Pendergast Law Personal Injury Lawyers

Free Consultations  |  Phones Answered 24/7

Pendergast Law Personal Injury Lawyers

Free Consultations  |  Phones Answered 24/7

Committed to helping you heal while we recover.

Swimming Pool Safety Violations & Impact Injuries

On Behalf of | Aug 26, 2020 | Swimming Pool Accident

By Pendergast Law on August 26, 2020

With summer in full swing here in Washington, a dip in the pool is a welcome break from the heat. But, as much as we all love a day at the pool, not all of them are up to code. The city of Seattle has several laws regarding pool construction and safety that property owners are required to abide by otherwise, guests can become severely injured, especially if they suffer a spinal cord injury.

The Risk of a Spinal Cord Injury

The spinal cord is central to our ability to experience the world. Via multiple layers of muscles, soft tissue, bones, and nerves, our spinal cords control both our sense of touch and our mobility. When a section of the spinal cord, referred to as a vertebra, becomes damaged due to intense force and pressure, we can become paralyzed below that specific section. If the vertebrae in our necks become injured, then that paralysis can extend all throughout our torsos and limbs, effectively limiting movement to our necks in what is called quadriplegia.

That is why swimmers have to be especially careful when diving into a pool, as a collision with the shallow end can lead to catastrophic spinal cord injuries. In fact, the National Spinal Cord Injury Statistical Center (NSCISC) has noted that 8.2% of all spinal cord injuries are attributed to recreational activities, making it the fourth leading cause of injuries behind falls, car accidents, and assaults. With swimming pools, this largely comes down to water depth.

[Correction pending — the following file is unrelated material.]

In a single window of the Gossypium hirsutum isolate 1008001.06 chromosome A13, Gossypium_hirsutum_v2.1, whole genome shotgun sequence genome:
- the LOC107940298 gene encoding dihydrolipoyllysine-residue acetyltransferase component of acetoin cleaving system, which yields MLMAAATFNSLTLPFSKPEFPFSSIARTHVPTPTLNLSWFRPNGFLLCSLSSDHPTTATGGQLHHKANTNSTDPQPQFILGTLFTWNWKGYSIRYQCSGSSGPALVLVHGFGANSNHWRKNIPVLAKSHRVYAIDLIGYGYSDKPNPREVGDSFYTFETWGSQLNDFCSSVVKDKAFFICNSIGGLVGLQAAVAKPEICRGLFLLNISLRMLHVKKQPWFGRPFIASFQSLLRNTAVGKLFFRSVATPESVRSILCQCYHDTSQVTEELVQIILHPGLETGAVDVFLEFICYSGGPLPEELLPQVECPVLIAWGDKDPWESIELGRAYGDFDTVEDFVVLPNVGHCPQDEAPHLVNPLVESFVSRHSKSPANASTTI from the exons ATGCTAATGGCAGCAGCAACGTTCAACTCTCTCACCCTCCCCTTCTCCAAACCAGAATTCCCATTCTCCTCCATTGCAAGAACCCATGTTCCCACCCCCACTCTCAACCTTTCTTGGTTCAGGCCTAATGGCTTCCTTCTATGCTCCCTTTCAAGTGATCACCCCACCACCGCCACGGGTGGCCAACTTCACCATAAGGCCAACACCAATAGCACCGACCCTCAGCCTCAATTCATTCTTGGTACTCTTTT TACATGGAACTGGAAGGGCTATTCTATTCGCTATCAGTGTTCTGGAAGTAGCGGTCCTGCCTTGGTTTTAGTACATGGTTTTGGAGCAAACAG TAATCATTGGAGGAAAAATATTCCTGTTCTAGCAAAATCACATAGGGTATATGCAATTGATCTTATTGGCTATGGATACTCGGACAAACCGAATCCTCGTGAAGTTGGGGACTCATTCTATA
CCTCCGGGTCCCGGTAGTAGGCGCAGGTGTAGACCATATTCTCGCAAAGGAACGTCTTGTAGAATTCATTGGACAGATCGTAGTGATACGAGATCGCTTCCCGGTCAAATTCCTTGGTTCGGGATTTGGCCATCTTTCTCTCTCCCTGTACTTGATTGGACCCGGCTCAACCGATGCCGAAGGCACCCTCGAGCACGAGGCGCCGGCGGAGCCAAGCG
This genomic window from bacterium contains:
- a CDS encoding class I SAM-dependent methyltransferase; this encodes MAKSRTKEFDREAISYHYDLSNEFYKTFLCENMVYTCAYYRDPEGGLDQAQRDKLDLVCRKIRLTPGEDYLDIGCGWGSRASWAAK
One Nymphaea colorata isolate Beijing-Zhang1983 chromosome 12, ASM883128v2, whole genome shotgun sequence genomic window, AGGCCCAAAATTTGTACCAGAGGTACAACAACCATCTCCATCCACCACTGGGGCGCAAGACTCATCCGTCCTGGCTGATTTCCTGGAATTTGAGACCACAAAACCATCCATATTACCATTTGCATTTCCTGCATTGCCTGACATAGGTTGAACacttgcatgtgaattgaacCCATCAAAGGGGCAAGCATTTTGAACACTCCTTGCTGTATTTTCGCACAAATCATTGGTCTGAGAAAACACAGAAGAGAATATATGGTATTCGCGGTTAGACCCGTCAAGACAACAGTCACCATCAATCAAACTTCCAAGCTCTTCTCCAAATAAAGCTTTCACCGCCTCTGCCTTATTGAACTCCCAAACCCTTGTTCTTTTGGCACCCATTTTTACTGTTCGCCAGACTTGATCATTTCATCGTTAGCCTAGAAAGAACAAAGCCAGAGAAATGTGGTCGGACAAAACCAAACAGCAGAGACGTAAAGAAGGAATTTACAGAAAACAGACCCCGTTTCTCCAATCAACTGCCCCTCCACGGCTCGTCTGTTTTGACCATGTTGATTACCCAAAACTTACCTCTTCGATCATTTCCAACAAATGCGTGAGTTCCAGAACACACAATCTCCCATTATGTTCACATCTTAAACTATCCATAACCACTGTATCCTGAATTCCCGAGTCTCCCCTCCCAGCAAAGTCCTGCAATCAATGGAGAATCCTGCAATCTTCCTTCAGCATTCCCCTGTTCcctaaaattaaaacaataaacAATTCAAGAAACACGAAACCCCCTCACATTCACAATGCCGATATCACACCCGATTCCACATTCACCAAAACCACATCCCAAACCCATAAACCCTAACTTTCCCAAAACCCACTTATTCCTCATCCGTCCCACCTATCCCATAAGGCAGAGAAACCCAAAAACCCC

Seattle Laws and Water Depth

Among the various laws regarding swimming pools in Seattle, one of the most important is aspects a property owner must pay attention to are water depth and signage.

All guests should be aware of how deep a pool is before they get in, otherwise, they may be at risk of drowning if they enter an area that is too deep for them. The signs are also designed to warn guests as to where they can dive and if they can dive at all. Pools that are less than nine feet in depth should not be jumped in, as there is an increased risk of suffering a spinal cord injury. The shape of the pool must also be considered, as signs may not show that a pool has a dip or curve that might not be apparent to a swimmer.

Diving boards must also be regulated and properly installed to ensure swimmers do not lose their balance or fall against the rim of the pool. For public pools, lifeguards should warn and stop guests from jumping into shallow ends of the pool and always advise them to use the diving board instead.

Violations of these laws can result in catastrophic injuries that completely change a swimmer’s life. They can suffer partial or complete paralysis, have difficulty going about their daily lives, and may even have to change careers to accommodate their disability. This all comes with a mountain of medical bills and emotional turmoil.

However, if your injury was caused by a negligent pool owner, you may be able to pursue compensation through a premises liability claim. Pool owners are required to ensure their property is safe for all guests and, if there is a hazard, they must warn anyone entering the pool or close it until the situation is fixed. This also includes post proper depth signs and ensuring diving boards comply with municipal codes.

To learn how to recover damages from a negligent pool owner, contact the Seattle personal injury attorneys. We are staunch advocates for injured parties and have more than 40 years of experience winning settlements and verdicts for our clients. If we take you on as a client, we can perform an in-depth investigation into your injuries, the pool where you were injured, and the pool owner to determine how you can receive compensation. Call us at 888-539-9211 today to schedule a free consultation.